The number of COVID-19 cases in Georgia continues to surge. The state has now passed 150,000 confirmed cases of coronavirus. As the number of new cases continues to rise and medical providers sound the alarm about hospitals running out of room for new patients, the Georgia legislature has passed a new bill providing COVID-19 lawsuit protections for many Georgia businesses. 

Protection From COVID-19 Lawsuits in Georgia

The Georgia legislature passed a bill that limits the liability businesses and individuals have regarding the spread of COVID-19. As you may expect, there are strong opinions on both sides of the debate about protecting companies from COVID-19 claims filed by workers, customers, and others.

Senate Bill 359 (SB 359), entitled “Georgia COVID-19 Pandemic Business Safety Act, includes similar provisions of other COVID-19 lawsuit protection bills introduced in other states. Governor Brian Kemp has not signed the bill as of this date.

However, the bill contains a provision that states the law becomes effective upon being signed by Gov. Kemp, or becomes law without the Governor’s signature on August 7, 2020. Therefore, even if Gov. Kemp does not sign SB 359, it is scheduled to become effective by August 7, 2020. The law would apply to any claims through July 14, 2021.

Who is Protected by the Georgia COVID-19 Pandemic Business Safety Act?

SB 359 protects “covered entities” from claims by individuals or family members of deceased individuals seeking to recover compensation for damages in a COVID-19 liability claim. The list of covered entities is extensive. It includes:

  • Health care facilities
  • Medical providers
  • Corporations
  • Limited Liability Companies
  • Partnerships
  • Religious organizations
  • Institutions
  • Educational organizations
  • Associations
  • Political subdivisions
  • Volunteer organizations
  • Government offices
  • Counties and municipalities
  • Companies
  • Trusts

The protection also extends to the managers, officers, employees, directors, vendors, contractors, trustees, agents, officials, independent contractors, and others working for the protected entity.

In other words, SB 359 prevents a person from seeking compensation for damages caused by contracting COVID-19, with very few exceptions. It also prevents wrongful death claims by family members.

When Can I Sue a Company for Exposure to COVID-19?

The new law imposes a higher standard for recovering compensation for claims related to COVID-19 transmission. A person must now show that the company or individual protected from liability acted with “gross negligence, willful and wanton misconduct, reckless infliction of harm, or intentional infliction of harm.” The standard for proving liability in COVID-19 cases will become extremely challenging.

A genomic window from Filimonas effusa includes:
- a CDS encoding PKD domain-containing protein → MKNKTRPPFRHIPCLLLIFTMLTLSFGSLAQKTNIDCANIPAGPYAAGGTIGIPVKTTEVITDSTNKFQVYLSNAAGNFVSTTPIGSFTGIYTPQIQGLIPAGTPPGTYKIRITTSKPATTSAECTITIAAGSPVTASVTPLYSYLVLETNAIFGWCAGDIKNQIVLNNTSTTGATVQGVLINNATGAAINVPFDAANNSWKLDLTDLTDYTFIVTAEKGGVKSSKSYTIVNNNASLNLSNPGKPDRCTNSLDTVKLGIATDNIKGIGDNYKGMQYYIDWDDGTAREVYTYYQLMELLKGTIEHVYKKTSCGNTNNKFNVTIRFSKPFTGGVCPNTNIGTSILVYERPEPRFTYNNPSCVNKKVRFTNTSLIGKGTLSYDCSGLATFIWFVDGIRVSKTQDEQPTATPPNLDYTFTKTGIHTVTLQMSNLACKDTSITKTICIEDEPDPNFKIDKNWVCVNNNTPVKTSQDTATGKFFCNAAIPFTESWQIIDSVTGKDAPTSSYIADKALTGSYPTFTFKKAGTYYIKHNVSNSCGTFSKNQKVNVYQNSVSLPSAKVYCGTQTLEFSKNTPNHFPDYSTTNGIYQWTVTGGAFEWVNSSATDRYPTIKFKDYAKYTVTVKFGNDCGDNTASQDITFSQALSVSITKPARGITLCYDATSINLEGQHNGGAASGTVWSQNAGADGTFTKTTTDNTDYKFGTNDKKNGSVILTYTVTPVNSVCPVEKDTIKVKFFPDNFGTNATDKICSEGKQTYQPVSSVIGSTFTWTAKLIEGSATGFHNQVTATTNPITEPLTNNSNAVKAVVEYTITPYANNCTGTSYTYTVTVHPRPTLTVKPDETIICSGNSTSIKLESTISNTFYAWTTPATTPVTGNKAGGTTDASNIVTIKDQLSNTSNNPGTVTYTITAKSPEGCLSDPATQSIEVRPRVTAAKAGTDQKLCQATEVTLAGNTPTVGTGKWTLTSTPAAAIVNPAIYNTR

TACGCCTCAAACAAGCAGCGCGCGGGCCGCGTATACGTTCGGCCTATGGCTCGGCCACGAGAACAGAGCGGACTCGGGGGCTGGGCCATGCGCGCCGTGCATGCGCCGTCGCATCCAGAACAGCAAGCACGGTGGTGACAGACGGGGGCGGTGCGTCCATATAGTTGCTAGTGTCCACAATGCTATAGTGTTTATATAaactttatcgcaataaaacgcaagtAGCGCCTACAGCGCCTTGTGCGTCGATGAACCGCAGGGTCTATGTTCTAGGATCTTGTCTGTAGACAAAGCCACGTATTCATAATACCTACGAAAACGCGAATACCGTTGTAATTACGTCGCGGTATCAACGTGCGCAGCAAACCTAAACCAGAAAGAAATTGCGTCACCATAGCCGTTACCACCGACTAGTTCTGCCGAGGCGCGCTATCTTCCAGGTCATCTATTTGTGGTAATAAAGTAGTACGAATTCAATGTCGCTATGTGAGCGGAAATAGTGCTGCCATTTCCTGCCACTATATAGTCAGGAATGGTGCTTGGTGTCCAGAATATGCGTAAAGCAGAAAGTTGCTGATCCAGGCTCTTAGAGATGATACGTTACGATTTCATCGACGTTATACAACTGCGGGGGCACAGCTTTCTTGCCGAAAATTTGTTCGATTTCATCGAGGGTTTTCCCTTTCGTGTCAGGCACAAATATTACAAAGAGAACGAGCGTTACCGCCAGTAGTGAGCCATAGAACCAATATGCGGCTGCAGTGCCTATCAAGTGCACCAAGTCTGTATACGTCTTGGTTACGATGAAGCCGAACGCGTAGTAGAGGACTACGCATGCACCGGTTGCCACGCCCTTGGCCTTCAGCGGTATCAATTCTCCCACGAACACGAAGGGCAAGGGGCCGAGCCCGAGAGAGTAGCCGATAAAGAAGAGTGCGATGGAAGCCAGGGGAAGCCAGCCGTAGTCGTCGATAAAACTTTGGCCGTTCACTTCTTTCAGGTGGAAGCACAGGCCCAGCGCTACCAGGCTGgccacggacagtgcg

Additionally, the law adds another defense to protect companies, medical providers, and individuals from liability for COVID-19 claims. It adds an assumption of risk defense for parties who provide the required warning to individuals before they enter the premises.

The warning can be printed on a receipt or other document required for entry and provided to the person. The warning must read: 

“Any person entering the premises waives all civil liability against this premises owner and operator for any injuries caused by the inherent risk associated with contracting COVID-19 at public gatherings, except for gross negligence, willful and wanton misconduct, reckless infliction of harm, or intentional infliction of harm, by the individual or entity of the premises.”

The entity or individual may also post at the point of entry a warning to satisfy the law’s requirement regarding the assumption of risk. Warnings posted at the points of entry must state:

“Warning – Under Georgia law, there is no liability for an injury or death of an individual entering these premises if such injury or death results from the inherent risks of contracting COVID-19. You are assuming this risk by entering these premises.”

When an entity or individual provides proper notice of the assumption of risk, the defense can be used in addition to the immunities contained in SB 359.

Premises Liability Laws in Georgia

Premises liability refers to personal injury claims involving injuries occurring on another person’s or entity’s property. In most cases, a property owner must take reasonable steps to maintain the property so that the property is safe for others. If the property owner fails in this duty of care, the owner can be held liable for damages caused by an accident or injury.

For example, if a person slips and falls at the grocery store because the store failed to repair damaged flooring, the store could be liable for that person’s damages. Other examples of premises liability accidents include, but are not limited to:

  • Dog attacks
  • Exposure to toxic chemicals
  • Swimming pool accidents
  • Inadequate security or lighting
  • Elevator and escalator accidents
  • Falling objects
  • Defective or damaged railing and steps
  • Tripping hazards

The passage of the new COVID-19 law makes it more difficult for individuals to seek compensation from negligent entities and individuals. However, exposure to a deadly disease could be a reason for a premises liability claim or a workers’ compensation claim.